When it Comes to Web Design, Consider Usability and Accessibility

  in  Web Design
Nowadays, we've never had so much choice when it comes to web design services. What's more, they've never been more affordable thanks to pay monthly websites.

Good usability and accessibility is a key metric to the success of any website. And yet, it's one that's often overlooked by website owners. There's often a difference between how a website owner views their own website vis a vis how they actually use other websites. Almost without exception, we use websites in a utilitarian fashion. We visit a website, and depending on the information we find, we perform certain actions, or just click back to wherever we came from if we haven't found what we're looking for. We become easily frustrated if the information we're looking for is not there, or is hard to find (if it's scattered over several pages).

All of the above behaviour centres around usability and accessibility. These are not visible qualities like design aesthetics, yet they are absolutely vital to the success of your website. If you look at hugely successful websites like eBay, Amazon and Google, they all have very conservative designs. They won't get high scores if viewed through the prism of conceptual design. However, that would be a highly inappropriate prism from which to view sites that are designed to make it as easy as possible for users to perform actions on their platforms.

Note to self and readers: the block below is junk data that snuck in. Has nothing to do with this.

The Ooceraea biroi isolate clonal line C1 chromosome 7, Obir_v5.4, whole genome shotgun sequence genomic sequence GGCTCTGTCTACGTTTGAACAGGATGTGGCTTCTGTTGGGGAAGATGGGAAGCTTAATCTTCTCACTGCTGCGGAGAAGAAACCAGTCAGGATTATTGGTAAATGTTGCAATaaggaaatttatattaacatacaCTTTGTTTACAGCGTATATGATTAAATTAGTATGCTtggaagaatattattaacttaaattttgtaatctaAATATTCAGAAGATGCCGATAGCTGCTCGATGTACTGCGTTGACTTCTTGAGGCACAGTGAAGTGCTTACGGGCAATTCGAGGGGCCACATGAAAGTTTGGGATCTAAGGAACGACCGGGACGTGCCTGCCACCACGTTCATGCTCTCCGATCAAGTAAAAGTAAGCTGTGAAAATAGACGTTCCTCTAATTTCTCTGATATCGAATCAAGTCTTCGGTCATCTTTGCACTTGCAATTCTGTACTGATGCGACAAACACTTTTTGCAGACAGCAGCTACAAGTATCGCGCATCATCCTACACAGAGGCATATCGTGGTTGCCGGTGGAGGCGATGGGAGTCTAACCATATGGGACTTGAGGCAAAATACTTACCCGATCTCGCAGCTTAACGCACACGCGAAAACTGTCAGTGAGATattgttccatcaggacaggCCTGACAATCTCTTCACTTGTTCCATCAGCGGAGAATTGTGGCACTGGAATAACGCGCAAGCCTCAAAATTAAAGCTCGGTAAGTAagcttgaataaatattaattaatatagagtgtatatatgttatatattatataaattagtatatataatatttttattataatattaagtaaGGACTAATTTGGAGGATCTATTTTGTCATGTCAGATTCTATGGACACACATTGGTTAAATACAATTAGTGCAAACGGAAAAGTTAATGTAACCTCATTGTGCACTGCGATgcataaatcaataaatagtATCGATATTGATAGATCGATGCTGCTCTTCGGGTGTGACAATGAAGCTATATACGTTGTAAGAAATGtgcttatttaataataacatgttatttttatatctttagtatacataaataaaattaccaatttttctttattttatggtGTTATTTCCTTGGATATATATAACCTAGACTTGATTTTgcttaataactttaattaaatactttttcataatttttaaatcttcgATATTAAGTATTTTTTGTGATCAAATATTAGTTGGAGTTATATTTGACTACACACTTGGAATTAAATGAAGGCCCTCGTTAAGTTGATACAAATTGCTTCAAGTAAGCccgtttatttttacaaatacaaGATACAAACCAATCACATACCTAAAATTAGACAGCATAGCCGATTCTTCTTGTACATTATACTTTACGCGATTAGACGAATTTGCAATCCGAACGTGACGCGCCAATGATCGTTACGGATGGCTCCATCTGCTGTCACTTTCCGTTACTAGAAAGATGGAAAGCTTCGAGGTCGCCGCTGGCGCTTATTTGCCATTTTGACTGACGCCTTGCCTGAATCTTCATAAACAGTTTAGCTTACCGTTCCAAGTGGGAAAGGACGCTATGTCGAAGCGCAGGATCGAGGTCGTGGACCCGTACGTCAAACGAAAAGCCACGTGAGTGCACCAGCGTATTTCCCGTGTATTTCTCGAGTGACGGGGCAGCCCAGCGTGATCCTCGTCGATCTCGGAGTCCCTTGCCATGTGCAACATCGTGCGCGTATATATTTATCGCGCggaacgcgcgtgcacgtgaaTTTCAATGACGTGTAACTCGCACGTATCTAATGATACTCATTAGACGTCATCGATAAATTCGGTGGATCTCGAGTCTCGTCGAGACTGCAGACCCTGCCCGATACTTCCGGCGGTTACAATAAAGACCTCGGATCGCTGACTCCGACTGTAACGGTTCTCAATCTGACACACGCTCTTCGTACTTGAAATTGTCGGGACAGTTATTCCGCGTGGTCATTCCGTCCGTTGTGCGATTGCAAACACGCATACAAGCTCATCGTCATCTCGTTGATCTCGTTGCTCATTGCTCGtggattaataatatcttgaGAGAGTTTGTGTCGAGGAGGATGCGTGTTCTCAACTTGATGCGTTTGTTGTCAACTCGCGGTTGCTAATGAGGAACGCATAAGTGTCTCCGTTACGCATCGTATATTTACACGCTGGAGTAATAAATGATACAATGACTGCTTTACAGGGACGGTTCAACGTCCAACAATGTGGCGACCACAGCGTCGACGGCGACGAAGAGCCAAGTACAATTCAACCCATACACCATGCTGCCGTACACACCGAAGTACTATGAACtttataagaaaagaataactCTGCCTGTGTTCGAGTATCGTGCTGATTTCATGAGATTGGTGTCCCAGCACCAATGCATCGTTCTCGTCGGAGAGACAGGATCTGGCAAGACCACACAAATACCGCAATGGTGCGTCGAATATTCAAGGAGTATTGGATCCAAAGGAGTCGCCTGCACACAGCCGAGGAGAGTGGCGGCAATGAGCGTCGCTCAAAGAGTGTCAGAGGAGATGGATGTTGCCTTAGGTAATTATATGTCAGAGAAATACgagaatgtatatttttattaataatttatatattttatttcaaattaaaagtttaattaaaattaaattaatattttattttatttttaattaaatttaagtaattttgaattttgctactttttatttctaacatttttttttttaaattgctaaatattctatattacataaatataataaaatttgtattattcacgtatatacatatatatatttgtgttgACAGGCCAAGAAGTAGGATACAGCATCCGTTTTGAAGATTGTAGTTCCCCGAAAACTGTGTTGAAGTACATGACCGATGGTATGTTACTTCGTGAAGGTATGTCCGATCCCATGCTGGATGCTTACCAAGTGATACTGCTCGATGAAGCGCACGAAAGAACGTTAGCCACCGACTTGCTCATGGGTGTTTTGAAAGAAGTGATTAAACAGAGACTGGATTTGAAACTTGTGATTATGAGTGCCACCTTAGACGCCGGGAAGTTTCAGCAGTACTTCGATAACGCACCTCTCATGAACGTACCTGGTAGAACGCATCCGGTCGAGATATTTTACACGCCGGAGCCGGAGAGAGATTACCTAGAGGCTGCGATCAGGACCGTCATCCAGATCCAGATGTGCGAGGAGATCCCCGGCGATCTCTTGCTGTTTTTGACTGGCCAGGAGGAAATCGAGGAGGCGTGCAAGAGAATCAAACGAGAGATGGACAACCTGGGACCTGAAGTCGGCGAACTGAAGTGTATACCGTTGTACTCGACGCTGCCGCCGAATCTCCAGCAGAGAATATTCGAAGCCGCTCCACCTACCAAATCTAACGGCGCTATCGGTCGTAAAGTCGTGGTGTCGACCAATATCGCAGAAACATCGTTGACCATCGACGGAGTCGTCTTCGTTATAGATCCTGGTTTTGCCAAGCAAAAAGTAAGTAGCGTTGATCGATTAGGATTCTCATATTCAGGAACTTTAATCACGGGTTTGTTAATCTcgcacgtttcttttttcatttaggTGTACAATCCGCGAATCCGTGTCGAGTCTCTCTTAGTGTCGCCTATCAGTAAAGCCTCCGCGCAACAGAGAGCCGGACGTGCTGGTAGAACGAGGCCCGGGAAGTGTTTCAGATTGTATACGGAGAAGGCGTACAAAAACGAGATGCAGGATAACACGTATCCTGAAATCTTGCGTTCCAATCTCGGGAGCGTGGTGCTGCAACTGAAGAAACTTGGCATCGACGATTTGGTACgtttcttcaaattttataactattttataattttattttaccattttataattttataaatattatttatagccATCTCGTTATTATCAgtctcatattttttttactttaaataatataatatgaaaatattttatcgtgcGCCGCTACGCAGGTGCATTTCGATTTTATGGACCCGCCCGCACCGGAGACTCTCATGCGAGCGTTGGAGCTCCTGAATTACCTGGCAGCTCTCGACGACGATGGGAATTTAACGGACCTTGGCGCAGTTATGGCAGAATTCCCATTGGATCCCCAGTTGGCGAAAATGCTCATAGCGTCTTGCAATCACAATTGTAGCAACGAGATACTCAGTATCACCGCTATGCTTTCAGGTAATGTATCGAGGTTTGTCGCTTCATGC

Things that can get in the way of the visitor (and this is not an exhaustive list) :-
  • Splash pages - give me the content already. Users don't need to see a huge stock art image with an "enter" link below it - they want to see your products/services. What's more, your home page is invariably the most linked-to page on your website, so search engines really value it. Yet, a splash page (the home page) has almost no content on it to take advantage of that, and rarely is the navigation on a splash page (so that value cannot be passed on to inner pages).
  • "mystery meat" navigation - this is where navigation links aren't well defined - often they're images. Be clear regarding navigation links.
  • keep the gist of each page above the fold - have a summary of the page high up the page so people can understand what the page is about and scroll down if they're interested
Always consider the bottom line when it comes to website design - don't frustrate your customers - let their actions be easy to achieve on your website.

Article kindly contributed by Liam Pedley Design